Border Wall, Wrong at Any Price

border fence border wall

$5 billion. $31 billion. $1.3 billion. The border wall might just cost more, do less, and get more lies told about it than any wall in history.

Which is the biggest lie?

That the wall will stop unauthorized border crossings? Most unauthorized immigrants never walk across the border. They drive or fly, entering on perfectly legal visas, and then overstay the visas. A wall will do absolutely nothing to stop them.

In any event, unauthorized border crossings are way down, and have been for years, despite DHS Secretary Kirstjen Nielsen’s overheated rhetoric about a crisis at the border. The crisis is back in Central America, where violence and poverty are pushing families to flee northward. So, yes—more families are coming to the border, but the overall numbers are still down because the number of Mexican immigrants is way, way down.

Another lie: that the wall will stop drug trafficking. In 2015, Coast Guard Rear Admiral Christopher Tomney told BBC that 95 percent of illegal drugs enter the country by boat. A 2018 DEA report confirms that most drugs enter by sea, with some coming by air. Tractor trailer trucks and tunnels are also used, and both are far more efficient and profitable than using individuals to transport drugs.

The oldest lie: that the border wall will be paid for by Mexico. Pretty much everybody knows that is never happening. Even Trump has retreated to saying that some kind of benefits of the new trade agreement will pay for the wall. Of course, the “new” trade agreement, which has not yet been ratified by any country, is not much different from the “old” NAFTA. And economists say that if Mexican businesses have to pay more to send their products to the United States, the ones who will end up paying the bill are U.S. consumers, who will pay higher prices for the goods. The conservative Cato Institute explains that Trump’s “total lack of understanding of basic economic concepts may be contributing to his erroneous belief.”

And now—today’s immigration headlines.

The government shutdown is affecting immigration agents and courts, as well as immigrants and employers. Immigration agents, classified as essential, are working without pay. Immigration judges, mostly classified as nonessential, have been sent home, except for those hearing cases of detained migrants. That means an even longer slowdown for the already overburdened system, and much longer waits for cases to be heard. Oh, and as for employers—the E-Verify system is also down.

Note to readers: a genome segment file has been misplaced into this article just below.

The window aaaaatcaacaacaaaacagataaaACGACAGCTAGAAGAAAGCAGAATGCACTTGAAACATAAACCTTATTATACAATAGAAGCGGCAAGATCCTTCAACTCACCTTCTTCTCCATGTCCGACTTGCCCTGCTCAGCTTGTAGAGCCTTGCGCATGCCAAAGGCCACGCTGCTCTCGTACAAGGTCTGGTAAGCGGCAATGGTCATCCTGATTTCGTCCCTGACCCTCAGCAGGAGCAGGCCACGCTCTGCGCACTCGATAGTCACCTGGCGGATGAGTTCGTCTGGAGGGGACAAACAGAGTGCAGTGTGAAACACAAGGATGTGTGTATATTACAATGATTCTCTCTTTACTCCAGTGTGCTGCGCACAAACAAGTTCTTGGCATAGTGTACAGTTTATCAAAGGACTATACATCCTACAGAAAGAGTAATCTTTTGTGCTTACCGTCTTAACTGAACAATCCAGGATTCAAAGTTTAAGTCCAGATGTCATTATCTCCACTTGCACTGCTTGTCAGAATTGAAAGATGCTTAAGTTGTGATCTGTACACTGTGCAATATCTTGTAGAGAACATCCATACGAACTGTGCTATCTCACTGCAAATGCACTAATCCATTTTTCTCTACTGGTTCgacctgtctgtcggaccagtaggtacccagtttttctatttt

In Alabama, one sheriff is pocketing money allocated to feed migrant detainees.

An Alabama sheriff personally banked $1.5 million in federal funds allocated to feed undocumented immigrants arrested by Immigration and Customs Enforcement officers, according to an investigation by AL.com.

Etowah County Sheriff Todd Entrekin collected the money over a three-year period beginning in 2011, AL.com reported. The funds were provided as part of a federal contract to use Etowah County Detention Center to hold hundreds of undocumented immigrants who face federal legal proceedings over their immigration status and any alleged crimes.

“In addition, Entrekin also admitted at a news conference in early 2018 that he kept $750,000 in food funds from 2015 to 2017. He purchased a beach house valued at $740,000 soon after, The Birmingham News reported….

Entrekin, who earns close to a $100,000 salary, turned over an additional $1.5 million during that time to Etowah County’s general fund for use on a variety of local needs, reported AL.com.

“A local official confirmed that it’s routine for Entrekin and the county to split any unspent federal funds.”

Oh, well—as long as it’s routine, I suppose that makes it all right.

If you’re looking for something less negative, you might want to read Art Cullen’s editorial in his Storm Lake, Iowa newspaper. Noting the imminent descent of presidential hopefuls on Iowa, Cullen writes:

“Immigration hence will color the Democratic presidential debate that is underway in Iowa. They should approach it as a human rights campaign, because that’s what it has become. People are dying at the border because we are changing the rules. Their hope: that they could land a job scooping manure in Amarillo or throwing turkeys onto a truck in the sleet near Linn Grove. “Those who make it live in constant fear, even if they have legitimate papers.

“There are many people of good will in Washington working on a solution. There cannot be one until this politics of hate is put down, again, as Americans have put it down before. It will get worse before it gets better. This campaign will be among the worst we have seen because the President has determined it is the best way to keep the nation divided.

“It won’t work.”

Read the whole editorial: we need wake-up calls like this.

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About Mary Turck

News Day, written by Mary Turck, analyzes, summarizes, links to, and comments on reports from news media around the world, with particular attention to immigration, education, and journalism. Fragments, also written by Mary Turck, has fiction, poetry and some creative non-fiction. Mary Turck edited TC Daily Planet, www.tcdailyplanet.net, from 2007-2014, and edited the award-winning Connection to the Americas and AMERICAS.ORG, in its pre-2008 version. She is also a recovering attorney and the author of many books for young people (and a few for adults), mostly focusing on historical and social issues.
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